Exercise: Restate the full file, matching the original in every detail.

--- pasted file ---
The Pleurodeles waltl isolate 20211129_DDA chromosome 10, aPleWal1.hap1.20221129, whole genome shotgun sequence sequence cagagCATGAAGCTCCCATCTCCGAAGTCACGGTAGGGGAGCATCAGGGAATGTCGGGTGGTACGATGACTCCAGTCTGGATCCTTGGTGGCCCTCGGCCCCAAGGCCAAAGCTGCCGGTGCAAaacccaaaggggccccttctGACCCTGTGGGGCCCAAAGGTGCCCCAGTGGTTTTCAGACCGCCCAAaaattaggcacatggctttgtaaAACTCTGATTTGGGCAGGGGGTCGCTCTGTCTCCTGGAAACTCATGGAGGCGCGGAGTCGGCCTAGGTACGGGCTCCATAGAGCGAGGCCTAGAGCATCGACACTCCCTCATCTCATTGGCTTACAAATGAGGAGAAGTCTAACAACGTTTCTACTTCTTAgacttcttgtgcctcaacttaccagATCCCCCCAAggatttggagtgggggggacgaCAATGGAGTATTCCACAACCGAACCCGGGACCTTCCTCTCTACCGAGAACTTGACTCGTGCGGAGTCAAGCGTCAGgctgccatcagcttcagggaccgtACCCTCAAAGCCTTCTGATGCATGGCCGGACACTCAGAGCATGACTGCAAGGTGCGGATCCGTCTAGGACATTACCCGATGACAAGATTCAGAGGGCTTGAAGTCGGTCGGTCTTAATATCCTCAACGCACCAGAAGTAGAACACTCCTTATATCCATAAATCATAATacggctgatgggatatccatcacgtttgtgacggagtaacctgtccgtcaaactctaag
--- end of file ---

The Pleurodeles waltl isolate 20211129_DDA chromosome 10, aPleWal1.hap1.20221129, whole genome shotgun sequence sequence cagagCATGAAGCTCCCATCTCCGAAGTCACGGTAGGGGAGCATCAGGGAATGTCGGGTGGTACGATGACTCCAGTCTGGATCCTTGGTGGCCCTCGGCCCCAAGGCCAAAGCTGCCGGTGCAAaacccaaaggggccccttctGACCCTGTGGGGCCCAAAGGTGCCCCAGTGGTTTTCAGACCGCCCAAaaattaggcacatggctttgtaaAACTCTGATTTGGGCAGGGGGTCGCTCTGTCTCCTGGAAACTCATGGAGGCGCGGAGTCGGCCTAGGTACGGGCTCCATAGAGCGAGGCCTAGAGCATCGACACTCCCTCATCTCATTGGCTTACAAATGAGGAGAAGTCTAACAACGTTTCTACTTCTTAgacttcttgtgcctcaacttaccagATCCCCCCAAggatttggagtgggggggacgaCAATGGAGTATTCCACAACCGAACCCGGGACCTTCCTCTCTACCGAGAACTTGACTCGTGCGGAGTCAAGCGTCAGgctgccatcagcttcagggaccgtACCCTCAAAGCCTTCTGATGCATGGCCGGACACTCAGAGCATGACTGCAAGGTGCGGATCCGTCTAGGACATTACCCGATGACAAGATTCAGAGGGCTTGAAGTCGGTCGGTCTTAATATCCTCAACGCACCAGAAGTAGAACACTCCTTATATCCATAAATCATAATacggctgatgggatatccatcacgtttgtgacggagtaacctgtccgtcaaactctaag